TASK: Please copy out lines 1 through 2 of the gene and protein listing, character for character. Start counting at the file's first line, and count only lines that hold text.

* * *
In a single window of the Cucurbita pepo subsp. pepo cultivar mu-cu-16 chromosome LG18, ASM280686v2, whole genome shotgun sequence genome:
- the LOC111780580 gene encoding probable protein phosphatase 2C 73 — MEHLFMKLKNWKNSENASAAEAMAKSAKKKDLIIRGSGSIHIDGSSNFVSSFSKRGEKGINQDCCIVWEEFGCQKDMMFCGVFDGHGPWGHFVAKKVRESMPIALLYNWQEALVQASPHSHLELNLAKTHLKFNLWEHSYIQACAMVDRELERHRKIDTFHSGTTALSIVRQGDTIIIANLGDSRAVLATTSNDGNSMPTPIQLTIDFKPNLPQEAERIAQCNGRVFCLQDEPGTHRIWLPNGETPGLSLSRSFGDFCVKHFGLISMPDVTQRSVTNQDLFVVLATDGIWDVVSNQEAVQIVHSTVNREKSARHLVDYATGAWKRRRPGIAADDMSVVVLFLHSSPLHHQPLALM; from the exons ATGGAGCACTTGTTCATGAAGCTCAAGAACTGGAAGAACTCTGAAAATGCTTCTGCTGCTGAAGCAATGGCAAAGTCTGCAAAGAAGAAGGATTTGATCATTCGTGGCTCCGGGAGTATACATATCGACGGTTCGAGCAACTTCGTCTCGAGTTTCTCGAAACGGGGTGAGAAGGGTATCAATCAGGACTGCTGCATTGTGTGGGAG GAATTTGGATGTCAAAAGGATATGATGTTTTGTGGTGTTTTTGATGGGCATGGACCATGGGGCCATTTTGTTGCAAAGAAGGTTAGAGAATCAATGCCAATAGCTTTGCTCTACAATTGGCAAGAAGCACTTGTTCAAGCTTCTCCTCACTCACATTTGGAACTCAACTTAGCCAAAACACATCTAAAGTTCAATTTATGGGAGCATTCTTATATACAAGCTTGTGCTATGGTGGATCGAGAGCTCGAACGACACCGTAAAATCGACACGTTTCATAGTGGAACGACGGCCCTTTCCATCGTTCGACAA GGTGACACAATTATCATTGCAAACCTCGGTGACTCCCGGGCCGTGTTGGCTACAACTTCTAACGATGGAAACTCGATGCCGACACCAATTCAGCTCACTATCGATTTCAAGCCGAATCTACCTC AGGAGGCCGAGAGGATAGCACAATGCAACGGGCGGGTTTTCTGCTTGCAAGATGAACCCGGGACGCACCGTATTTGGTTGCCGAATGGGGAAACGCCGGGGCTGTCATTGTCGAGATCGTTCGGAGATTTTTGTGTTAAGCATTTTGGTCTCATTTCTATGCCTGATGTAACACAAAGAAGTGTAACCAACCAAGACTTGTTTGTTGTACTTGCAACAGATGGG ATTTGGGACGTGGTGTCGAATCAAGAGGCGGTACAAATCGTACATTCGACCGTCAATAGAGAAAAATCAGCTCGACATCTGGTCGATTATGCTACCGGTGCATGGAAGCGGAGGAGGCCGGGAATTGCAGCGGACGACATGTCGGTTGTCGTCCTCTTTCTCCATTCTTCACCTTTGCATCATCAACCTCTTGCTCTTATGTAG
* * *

In a single window of the Cucurbita pepo subsp. pepo cultivar mu-cu-16 chromosome LG18, ASM280686v2, whole genome shotgun sequence genome:
- the LOC111780580 gene encoding probable protein phosphatase 2C 73 — MEHLFMKLKNWKNSENASAAEAMAKSAKKKDLIIRGSGSIHIDGSSNFVSSFSKRGEKGINQDCCIVWEEFGCQKDMMFCGVFDGHGPWGHFVAKKVRESMPIALLYNWQEALVQASPHSHLELNLAKTHLKFNLWEHSYIQACAMVDRELERHRKIDTFHSGTTALSIVRQGDTIIIANLGDSRAVLATTSNDGNSMPTPIQLTIDFKPNLPQEAERIAQCNGRVFCLQDEPGTHRIWLPNGETPGLSLSRSFGDFCVKHFGLISMPDVTQRSVTNQDLFVVLATDGIWDVVSNQEAVQIVHSTVNREKSARHLVDYATGAWKRRRPGIAADDMSVVVLFLHSSPLHHQPLALM; from the exons ATGGAGCACTTGTTCATGAAGCTCAAGAACTGGAAGAACTCTGAAAATGCTTCTGCTGCTGAAGCAATGGCAAAGTCTGCAAAGAAGAAGGATTTGATCATTCGTGGCTCCGGGAGTATACATATCGACGGTTCGAGCAACTTCGTCTCGAGTTTCTCGAAACGGGGTGAGAAGGGTATCAATCAGGACTGCTGCATTGTGTGGGAG GAATTTGGATGTCAAAAGGATATGATGTTTTGTGGTGTTTTTGATGGGCATGGACCATGGGGCCATTTTGTTGCAAAGAAGGTTAGAGAATCAATGCCAATAGCTTTGCTCTACAATTGGCAAGAAGCACTTGTTCAAGCTTCTCCTCACTCACATTTGGAACTCAACTTAGCCAAAACACATCTAAAGTTCAATTTATGGGAGCATTCTTATATACAAGCTTGTGCTATGGTGGATCGAGAGCTCGAACGACACCGTAAAATCGACACGTTTCATAGTGGAACGACGGCCCTTTCCATCGTTCGACAA GGTGACACAATTATCATTGCAAACCTCGGTGACTCCCGGGCCGTGTTGGCTACAACTTCTAACGATGGAAACTCGATGCCGACACCAATTCAGCTCACTATCGATTTCAAGCCGAATCTACCTC AGGAGGCCGAGAGGATAGCACAATGCAACGGGCGGGTTTTCTGCTTGCAAGATGAACCCGGGACGCACCGTATTTGGTTGCCGAATGGGGAAACGCCGGGGCTGTCATTGTCGAGATCGTTCGGAGATTTTTGTGTTAAGCATTTTGGTCTCATTTCTATGCCTGATGTAACACAAAGAAGTGTAACCAACCAAGACTTGTTTGTTGTACTTGCAACAGATGGG ATTTGGGACGTGGTGTCGAATCAAGAGGCGGTACAAATCGTACATTCGACCGTCAATAGAGAAAAATCAGCTCGACATCTGGTCGATTATGCTACCGGTGCATGGAAGCGGAGGAGGCCGGGAATTGCAGCGGACGACATGTCGGTTGTCGTCCTCTTTCTCCATTCTTCACCTTTGCATCATCAACCTCTTGCTCTTATGTAG